Health care offers a perfect illustration of a familiar cycle: government intervention distorts a market, the government intervenes to “fix” the market and further distorts it, more intervention, more distortion, etc. From Charles Hugh Smith at oftwominds.com:
U.S. healthcare isn’t just an historical accident–it is a fatal accident waiting to happen.
Many of the systems we take for granted are historical accidents. Either based on legacy systems hundreds of years old (higher education) or assembled in a short-term, ad hoc fashion (post-1940 national defense/ national security), these systems have expanded into vast patronage systems that are completely out of touch with 21st century needs, costs or realities.
The U.S. healthcare system was not planned; it is largely accidental.
As Jeff Deist of the Mises Institute and I cover in our recent conversation on The US Healthcare Debacle (21:23) (YouTube version), the system of employers providing healthcare insurance began as a means of offering a bit of extra compensation in the 1940s era of wage/price controls.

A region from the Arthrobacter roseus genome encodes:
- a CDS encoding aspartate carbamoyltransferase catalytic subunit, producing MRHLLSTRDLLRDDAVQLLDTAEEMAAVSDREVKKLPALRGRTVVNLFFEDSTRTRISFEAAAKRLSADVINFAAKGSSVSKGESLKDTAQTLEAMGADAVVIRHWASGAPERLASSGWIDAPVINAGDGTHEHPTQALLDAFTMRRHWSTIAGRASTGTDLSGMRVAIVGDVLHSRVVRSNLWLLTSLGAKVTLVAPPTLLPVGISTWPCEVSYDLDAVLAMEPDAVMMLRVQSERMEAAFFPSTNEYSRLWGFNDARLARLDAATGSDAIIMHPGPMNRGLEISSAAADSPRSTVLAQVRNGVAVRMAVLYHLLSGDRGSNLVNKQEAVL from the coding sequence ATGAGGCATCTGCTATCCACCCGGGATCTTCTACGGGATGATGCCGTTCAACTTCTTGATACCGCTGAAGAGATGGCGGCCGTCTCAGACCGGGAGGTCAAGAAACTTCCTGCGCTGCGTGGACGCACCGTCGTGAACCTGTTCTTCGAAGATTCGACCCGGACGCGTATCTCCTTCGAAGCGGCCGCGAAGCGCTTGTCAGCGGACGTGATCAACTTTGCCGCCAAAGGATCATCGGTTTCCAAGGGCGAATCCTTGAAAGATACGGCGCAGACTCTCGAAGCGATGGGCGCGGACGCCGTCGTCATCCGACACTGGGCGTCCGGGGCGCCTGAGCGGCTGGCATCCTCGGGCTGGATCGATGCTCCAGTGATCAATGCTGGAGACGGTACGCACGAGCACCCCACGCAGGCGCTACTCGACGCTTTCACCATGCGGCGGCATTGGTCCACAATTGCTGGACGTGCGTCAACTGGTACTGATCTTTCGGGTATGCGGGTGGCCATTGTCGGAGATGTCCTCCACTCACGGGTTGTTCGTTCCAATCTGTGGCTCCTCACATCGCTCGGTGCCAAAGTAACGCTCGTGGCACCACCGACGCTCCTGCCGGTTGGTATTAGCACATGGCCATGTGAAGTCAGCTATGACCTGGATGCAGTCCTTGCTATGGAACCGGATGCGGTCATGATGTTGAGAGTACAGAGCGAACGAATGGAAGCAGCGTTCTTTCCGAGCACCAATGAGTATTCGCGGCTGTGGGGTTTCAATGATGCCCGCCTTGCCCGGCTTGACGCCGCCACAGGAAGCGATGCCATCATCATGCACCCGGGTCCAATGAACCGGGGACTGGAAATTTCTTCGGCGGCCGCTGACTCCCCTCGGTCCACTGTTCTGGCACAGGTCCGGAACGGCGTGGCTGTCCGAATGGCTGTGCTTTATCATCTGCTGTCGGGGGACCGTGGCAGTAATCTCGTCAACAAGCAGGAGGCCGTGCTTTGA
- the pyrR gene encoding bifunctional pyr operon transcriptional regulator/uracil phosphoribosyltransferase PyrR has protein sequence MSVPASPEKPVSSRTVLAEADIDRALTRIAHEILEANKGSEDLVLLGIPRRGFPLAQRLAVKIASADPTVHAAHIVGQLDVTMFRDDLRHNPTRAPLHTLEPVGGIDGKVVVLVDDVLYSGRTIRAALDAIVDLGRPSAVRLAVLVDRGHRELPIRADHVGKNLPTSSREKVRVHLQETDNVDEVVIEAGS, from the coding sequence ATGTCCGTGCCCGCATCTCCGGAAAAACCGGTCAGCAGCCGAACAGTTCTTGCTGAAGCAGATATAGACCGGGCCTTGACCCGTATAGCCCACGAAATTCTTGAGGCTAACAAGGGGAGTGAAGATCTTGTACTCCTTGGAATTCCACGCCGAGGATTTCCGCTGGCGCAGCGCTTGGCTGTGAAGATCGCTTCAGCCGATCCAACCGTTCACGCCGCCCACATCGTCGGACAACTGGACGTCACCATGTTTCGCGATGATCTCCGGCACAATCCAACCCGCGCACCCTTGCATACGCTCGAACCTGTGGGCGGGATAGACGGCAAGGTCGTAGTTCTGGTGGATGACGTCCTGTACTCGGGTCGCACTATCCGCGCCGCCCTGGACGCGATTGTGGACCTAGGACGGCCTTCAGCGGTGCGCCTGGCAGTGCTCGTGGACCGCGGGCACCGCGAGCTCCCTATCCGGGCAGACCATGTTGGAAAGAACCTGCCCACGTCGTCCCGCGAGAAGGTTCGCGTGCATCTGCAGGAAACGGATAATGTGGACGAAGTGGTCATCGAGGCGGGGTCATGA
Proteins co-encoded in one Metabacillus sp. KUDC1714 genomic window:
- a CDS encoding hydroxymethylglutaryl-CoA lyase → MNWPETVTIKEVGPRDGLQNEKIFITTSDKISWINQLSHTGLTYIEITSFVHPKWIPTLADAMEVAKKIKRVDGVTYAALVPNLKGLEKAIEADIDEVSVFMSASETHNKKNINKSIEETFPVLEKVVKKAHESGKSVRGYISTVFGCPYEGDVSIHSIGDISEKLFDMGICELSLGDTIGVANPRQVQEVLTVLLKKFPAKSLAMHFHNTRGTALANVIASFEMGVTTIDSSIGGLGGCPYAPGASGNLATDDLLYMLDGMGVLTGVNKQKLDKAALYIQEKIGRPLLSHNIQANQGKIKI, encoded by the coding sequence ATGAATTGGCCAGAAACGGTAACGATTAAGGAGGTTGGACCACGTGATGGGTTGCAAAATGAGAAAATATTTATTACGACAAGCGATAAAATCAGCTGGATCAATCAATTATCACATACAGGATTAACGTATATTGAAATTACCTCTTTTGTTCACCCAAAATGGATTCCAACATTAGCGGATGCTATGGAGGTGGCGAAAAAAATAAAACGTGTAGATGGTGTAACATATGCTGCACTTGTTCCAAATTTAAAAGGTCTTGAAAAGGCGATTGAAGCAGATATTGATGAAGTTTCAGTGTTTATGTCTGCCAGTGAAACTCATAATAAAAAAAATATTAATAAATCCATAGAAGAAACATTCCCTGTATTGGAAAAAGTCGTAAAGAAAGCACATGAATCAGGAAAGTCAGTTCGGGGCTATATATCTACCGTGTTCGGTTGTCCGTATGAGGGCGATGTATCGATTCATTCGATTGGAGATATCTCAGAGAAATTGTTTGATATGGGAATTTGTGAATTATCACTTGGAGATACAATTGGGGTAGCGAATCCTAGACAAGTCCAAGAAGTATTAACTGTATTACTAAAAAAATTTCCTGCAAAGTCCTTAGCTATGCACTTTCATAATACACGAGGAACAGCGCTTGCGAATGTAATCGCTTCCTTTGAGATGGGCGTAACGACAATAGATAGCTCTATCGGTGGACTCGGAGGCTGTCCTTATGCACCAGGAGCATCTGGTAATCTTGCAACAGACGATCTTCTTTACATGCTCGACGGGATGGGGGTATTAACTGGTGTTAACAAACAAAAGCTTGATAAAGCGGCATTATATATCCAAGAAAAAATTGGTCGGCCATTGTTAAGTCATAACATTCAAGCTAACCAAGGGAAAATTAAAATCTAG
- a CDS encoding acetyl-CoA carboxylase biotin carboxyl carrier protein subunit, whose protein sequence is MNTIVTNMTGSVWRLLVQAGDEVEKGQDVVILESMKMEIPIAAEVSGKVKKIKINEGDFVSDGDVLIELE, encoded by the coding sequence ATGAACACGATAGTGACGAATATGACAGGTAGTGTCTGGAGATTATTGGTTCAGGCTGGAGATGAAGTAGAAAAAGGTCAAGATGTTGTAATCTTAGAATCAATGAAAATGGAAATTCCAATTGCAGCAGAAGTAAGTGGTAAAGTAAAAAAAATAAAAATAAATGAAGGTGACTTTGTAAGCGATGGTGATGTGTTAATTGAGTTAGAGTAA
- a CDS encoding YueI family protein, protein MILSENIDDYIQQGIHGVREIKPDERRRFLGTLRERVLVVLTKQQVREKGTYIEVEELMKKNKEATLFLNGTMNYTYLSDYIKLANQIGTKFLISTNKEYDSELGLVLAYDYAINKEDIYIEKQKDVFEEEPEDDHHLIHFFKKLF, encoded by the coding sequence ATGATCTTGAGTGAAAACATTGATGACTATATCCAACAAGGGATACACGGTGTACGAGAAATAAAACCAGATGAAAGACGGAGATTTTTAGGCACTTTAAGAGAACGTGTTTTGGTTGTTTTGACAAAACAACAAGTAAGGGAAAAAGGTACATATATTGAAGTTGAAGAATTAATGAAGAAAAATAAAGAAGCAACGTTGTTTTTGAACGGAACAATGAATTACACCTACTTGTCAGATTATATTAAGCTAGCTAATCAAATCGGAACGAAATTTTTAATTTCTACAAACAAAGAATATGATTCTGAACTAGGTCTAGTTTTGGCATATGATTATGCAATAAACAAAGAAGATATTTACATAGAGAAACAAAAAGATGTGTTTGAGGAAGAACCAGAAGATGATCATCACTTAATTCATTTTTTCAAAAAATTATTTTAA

This historical accident is at the heart of the current system’s dysfunction. Those without jobs are covered by the government at horrendous expense, and those with coverage are terrified of risking it by moving to less secure employment or self-employment: The New Shackle of Serfdom: Clinging to Healthcare Insurance (September 22, 2015).
By removing the consumer from the equation, pricing is now purposefully opaque. The cost for a test or procedure is all over the map, and insurers have few incentives to demand truly transparent pricing.
Meanwhile, the federal/state healthcare programs of Medicare and Medicaid are riddled with the same lack of transparency and are vulnerable to fraud, over-billing and paying for needless tests, medications and procedures.
Few seem to know that the cost of these two behemoth programs exceeds the Pentagon’s budget.
This contraption of private insurance paid by employers, co-pays paid by employees and state programs guarantees paperwork consumes an estimated 40% of all healthcare expenditures. How is that for inefficiency and needless expense?
To continue reading: A Fatal Accident Waiting to Happen